Powell urges Congress to continue boosted jobless benefits ‘in some form’

Federal Reserve Chairman Jerome Powell said Wednesday that Congress should extend enhanced unemployment insurance “in some form” after a $600 increase to current benefit levels expires on July 31.

During a House hearing Wednesday, the Fed chief made his most explicit call yet for lawmakers to continue supplementing unemployment benefits as Congress debates whether to extend or modify the $600-boost included in the Coronavirus Aid, Relief and Economic Security (CARES) Act.

Powell urged members of the House Financial Services Committee on Wednesday to prevent a steep drop in income for millions of unemployed Americans who may be unable or unwilling to return to work during the coronavirus pandemic. The Fed chairman did not specify how Congress should do so, but warned lawmakers not to let unemployment benefits revert back to their pre-pandemic levels when the support expires at the end of July.

“It probably is going to be important that it be continued in some form. I wouldn’t say what form, but you wouldn’t want to go all the way to zero on that,” Powell said.

“It’s important to just keep in mind that some of the jobs are not coming back soon,” he continued, singling out those employed in the travel, leisure and hospitality, dining and entertainment industries.

“They are going to have a hard time finding a job, so I think [it’s] better to keep them in their apartment, better to keep them paying their bills,” he said.

Powell and several Fed officials have warned lawmakers for weeks against pulling back on fiscal support for the economy despite early signs of recovery from the pandemic-driven recession.

The economy in May gained back 2.5 million of the more 20 million jobs lost to the pandemic and saw a surprising surge in retail sales, fueling hopes of a quicker than expected rebound. Even so, the unemployment rate remains at a staggering 13.3 percent.

President Trump, White House officials and GOP lawmakers who have stressed the importance of quickly returning to normal life have touted the strong data as vindication for their approach to fighting the medical and economic crises. Many Republicans see the increased unemployment benefits as a disincentive for workers to return to their jobs and oppose extending them.

The CARES Act boosted unemployment benefits to a level equal to or greater than the average weekly wage in 38 states, according to an analysis from former Treasury Department economist Ernie Tedeschi. Critics of the increase say that dynamic will prevent the economy from recovering at its full potential.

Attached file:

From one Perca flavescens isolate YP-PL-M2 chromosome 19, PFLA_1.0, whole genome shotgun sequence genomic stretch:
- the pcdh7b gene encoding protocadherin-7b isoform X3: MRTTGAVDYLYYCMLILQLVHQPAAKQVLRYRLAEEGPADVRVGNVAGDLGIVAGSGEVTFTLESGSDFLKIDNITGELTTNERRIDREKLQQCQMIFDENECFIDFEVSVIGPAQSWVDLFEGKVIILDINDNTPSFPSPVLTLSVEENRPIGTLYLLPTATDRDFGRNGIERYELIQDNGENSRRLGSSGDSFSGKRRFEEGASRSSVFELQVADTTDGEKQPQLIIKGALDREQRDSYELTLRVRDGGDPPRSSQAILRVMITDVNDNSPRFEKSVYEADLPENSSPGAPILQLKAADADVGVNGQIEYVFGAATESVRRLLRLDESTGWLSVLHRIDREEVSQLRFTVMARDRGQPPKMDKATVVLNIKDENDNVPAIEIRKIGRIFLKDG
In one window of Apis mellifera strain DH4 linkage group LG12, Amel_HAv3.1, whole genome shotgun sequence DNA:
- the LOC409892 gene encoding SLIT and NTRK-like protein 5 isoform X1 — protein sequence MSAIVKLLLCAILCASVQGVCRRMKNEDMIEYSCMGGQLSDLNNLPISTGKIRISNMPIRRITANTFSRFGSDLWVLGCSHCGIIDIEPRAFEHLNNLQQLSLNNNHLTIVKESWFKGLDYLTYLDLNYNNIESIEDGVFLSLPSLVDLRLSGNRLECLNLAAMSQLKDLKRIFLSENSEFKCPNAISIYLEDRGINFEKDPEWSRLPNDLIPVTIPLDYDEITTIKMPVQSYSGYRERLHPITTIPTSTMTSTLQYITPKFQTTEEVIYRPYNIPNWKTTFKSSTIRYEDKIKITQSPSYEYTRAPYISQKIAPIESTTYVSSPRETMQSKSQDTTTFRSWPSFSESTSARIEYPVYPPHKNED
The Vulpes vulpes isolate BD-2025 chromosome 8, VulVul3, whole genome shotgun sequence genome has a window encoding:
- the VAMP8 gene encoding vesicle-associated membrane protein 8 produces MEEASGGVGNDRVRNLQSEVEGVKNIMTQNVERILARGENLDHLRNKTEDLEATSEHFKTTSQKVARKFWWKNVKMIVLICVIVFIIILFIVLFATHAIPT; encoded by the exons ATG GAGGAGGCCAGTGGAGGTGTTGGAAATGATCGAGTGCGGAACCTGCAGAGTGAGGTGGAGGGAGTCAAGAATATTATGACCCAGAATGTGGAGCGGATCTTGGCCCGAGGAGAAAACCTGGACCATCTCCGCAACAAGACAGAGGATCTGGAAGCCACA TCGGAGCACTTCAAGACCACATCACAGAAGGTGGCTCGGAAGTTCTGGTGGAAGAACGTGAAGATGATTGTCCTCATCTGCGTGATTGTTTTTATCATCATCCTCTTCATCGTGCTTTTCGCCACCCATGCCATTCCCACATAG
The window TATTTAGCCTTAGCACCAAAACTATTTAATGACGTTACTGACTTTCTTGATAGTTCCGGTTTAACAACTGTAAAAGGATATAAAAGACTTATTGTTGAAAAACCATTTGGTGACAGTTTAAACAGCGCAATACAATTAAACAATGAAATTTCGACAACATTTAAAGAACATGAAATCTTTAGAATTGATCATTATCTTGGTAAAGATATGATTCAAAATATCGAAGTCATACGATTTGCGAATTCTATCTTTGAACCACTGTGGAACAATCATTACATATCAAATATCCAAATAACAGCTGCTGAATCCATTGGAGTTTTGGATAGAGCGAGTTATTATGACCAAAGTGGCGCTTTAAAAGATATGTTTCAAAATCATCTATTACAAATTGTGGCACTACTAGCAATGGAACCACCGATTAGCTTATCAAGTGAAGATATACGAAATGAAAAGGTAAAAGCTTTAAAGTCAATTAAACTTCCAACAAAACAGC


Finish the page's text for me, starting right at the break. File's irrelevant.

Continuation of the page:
“The $600 plus-up that’s above the state unemployment benefits they will continue to receive is in effect a disincentive. I mean, we’re paying people not to work. It’s better than their salaries would get,” said top White House economic adviser Larry Kudlow said Sunday on CNN’s “State of the Union.”

“That might have worked for the first of couple months. It will end in late July,” he added.

But Democrats largely support extending the increase to help prevent high-risk workers from choosing between their health and finances while supporting those who worked in industries severely restricted by the pandemic.

“The May jobs report showed slightly better jobs numbers than the April jobs report, which was the worst in recorded history, but there are still major reasons for alarm,” said Rep. Maxine Waters (D-Calif.), the committee’s chairwoman, on Wednesday. “Yet this administration and Senate Republicans are not moving with any urgency.”

Supporters of enhanced unemployment benefits also argue that paying workers more to stay home during the pandemic will limit the virus’s spread and help the economy recover sooner.

Powell acknowledged the concerns of each party Wednesday, noting that while many Americans would make more money on unemployment, much of the difference reflects the low wages they earned before the pandemic forced them home.

“Many employees are reluctant to go back quickly, and it may partly be that the $600 is generous compared to what they make. We know that many of them weren’t making that much,” Powell said.

“But it’s also if it’s a service economy job and you’re very close to someone — it’s a barbershop it’s a beauty parlor, it’s a nail salon, any of those things — there’s also still reluctance on the part of workers to go back to work at all,” he said.

Lawmakers have proposed various ways to bridge the gap and balance the concerns of each side, including back-to-work bonuses and more targeted benefit increases. Powell declined to endorse a specific proposal, but said it would be a “concern if Congress were to pull back from the support that it’s providing too quickly.”

“It would be wise to look at ways to continue to support both people who are out of work, and also smaller businesses that may not have vast resources for a continued period of time,” he added. “Not forever, but for a period of time so that we can get through this critical phase.”

Tags Donald Trump Federal Reserve Jerome Powell Larry Kudlow Larry Kudlow Maxine Waters Maxine Waters

Copyright 2023 Nexstar Media Inc. All rights reserved. This material may not be published, broadcast, rewritten, or redistributed. Regular the hill posts

See all Hill.TV See all Video

main area bottom custom html

MAIN Area bottom

Main area bottom

Top Stories

See All

Most Popular

Load more